**John Voight**

I was the GSI for Cryptography, Math 195, Section 2, for Spring 2002.

**Course Info:**

**Course:**Cryptography**Instructor:**Hendrik Lenstra**Lectures:**Tuesday and Thursday, 11:10 a.m. - 12:30 p.m.**Room:**81 Evans Hall**Course Control Number:**54966**Instructor's Office:**879 Evans**Instructor's Email:**hwl@math.berkeley.edu**Instructor's Office Hours:**Tuesday and Thursday, 2:00 - 3:00 p.m.**GSI:**John Voight**GSI's Office:**1095 Evans**GSI's Email:**jvoight@math.berkeley.edu**GSI's Office Hours:**Monday, 11:00 a.m. - 12:00 p.m.**GSI's Web Page:**http://www.math.berkeley.edu/~jvoight/**Prerequisites:**Mathematical maturity appropriate for an upper division course.**Syllabus:**The purpose of the course is to provide the student with a good understanding of what is important in modern cryptography. The course will cover conventional encryption techniques, such as the Digital Encryption Standard (DES), but the emphasis will be on public-key cryptosystems, including the Rivest-Shamir-Adleman system (RSA) and systems relying on the use of elliptic curves. The necessary background from number theory will be developed in the course.**Required Text:**William Stallings,*Cryptography and Network Security: Principles and Practice*, Second edition, 1999.**Grading:**TBA. Weekly homework will count for 50% of the grade.**Final Exam:**Group 12, Wednesday, May 22, 2002, 8:00-11:00 a.m. (Eek!)

**Homework:**

A word about the homework: Be sure to show your work or explain how you got your answer. I was nice on this homework, but in the future correct but incomplete homeworks will only receive partial credit.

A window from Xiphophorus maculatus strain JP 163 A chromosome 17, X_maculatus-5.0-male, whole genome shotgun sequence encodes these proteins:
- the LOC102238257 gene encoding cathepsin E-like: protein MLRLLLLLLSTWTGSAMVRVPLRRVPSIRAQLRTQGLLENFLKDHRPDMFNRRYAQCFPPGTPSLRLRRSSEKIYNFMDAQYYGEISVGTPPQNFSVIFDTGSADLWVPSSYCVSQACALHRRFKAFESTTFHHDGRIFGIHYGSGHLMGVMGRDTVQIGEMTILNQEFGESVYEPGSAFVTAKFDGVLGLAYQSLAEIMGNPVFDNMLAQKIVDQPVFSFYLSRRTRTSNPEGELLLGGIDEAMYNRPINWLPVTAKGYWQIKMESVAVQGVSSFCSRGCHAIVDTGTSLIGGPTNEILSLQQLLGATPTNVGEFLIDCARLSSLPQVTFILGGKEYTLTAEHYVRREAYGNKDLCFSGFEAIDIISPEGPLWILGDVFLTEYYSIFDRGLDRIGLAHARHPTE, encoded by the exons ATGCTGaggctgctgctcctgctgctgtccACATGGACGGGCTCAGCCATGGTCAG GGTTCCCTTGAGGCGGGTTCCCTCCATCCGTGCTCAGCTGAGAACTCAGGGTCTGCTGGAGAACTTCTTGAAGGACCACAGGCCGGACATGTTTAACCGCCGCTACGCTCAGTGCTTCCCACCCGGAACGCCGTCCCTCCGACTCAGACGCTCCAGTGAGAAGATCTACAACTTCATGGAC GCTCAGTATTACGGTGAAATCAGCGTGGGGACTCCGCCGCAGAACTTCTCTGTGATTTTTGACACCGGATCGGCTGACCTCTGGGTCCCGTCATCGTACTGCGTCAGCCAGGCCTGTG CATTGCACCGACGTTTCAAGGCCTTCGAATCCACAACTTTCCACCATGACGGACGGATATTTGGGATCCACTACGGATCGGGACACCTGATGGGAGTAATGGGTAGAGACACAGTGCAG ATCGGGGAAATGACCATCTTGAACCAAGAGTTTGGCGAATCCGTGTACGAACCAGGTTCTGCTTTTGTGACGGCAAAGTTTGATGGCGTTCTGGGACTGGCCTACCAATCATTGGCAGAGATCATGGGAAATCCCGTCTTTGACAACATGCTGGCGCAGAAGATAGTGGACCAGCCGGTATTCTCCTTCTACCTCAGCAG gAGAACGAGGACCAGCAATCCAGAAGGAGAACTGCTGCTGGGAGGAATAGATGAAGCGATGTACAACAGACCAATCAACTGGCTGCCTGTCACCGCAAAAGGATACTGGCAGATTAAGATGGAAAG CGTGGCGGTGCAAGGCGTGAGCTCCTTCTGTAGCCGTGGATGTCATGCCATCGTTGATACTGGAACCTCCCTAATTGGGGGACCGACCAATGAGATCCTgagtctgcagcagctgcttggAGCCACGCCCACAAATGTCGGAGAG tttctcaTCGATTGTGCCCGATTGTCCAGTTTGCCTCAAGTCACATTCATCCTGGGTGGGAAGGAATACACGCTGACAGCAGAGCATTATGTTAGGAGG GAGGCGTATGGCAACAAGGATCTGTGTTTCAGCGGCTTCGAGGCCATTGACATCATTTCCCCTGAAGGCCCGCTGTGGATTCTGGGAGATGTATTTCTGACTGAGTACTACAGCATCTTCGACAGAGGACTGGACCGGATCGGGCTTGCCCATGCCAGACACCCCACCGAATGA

Also, cooperation on homework is permitted (and encouraged), but if you work together, do not take any paper away with you--in other words, you can share your thoughts (say on a blackboard), but you have to walk away with only your understanding. In particular, write the solution up on your own.

**HW #1**(Due January 29): Four problems from 2.1-2.6. For this first homework, since there may be difficulty getting the textbook, I typed up the problems:**HW #2**(Due February 5): 2.7-2.10:**HW #3**(Due February 12): 7.8, 7.9(a)(b)(c), 2.11, 2.12:**HW #4**(Due February 19): 3.4', 2.13, 3.14:**HW #5**(Due February 26): 3.15, 3.1, 3.3, 3.16:**HW #6**(Due March 5): 6.2, 6.3, 6.4, 6.7:**HW #7**(Due March 12): 6.22, 6.23, 6.24:**HW #8**(Due March 19): F1, F2, F3, F4:**HW #9**(Due April 2): F5, F6, F7:**HW #10**(Due April 9): R1, R2, R3:**HW #11**(Due April 16): R4, R5, R6:**HW #12**(Due April 23): 6.14, 7.17, 6.25, 6.26:**HW #13**(Due April 30): 6.20(a), 6.27, 7.18, 7.19:**HW #14**(Due May 7): 6.28, 6.29, 6.30, 6.31:

Solutions are also available by request.

**Notes:**

**Conventional Encryption Techniques (01/24/02-01/29/02)**

**The Euclidean Algorithm (01/31/02)**

**Hill Cipher, Rings, and Some Linear Algebra (02/05/02-02/07/02)**

**Hill Cipher (Continued): Computing the Inverse of a Matrix (02/12/02)**

**DES: The Feistel Cipher (02/14/02)**

**DES and SDES (02/19/02-02/21/02)**

**RSA (Continued): Computational Issues (02/28/02)**

**RSA (Continued): When the Exponent is Leaked (03/05/02)**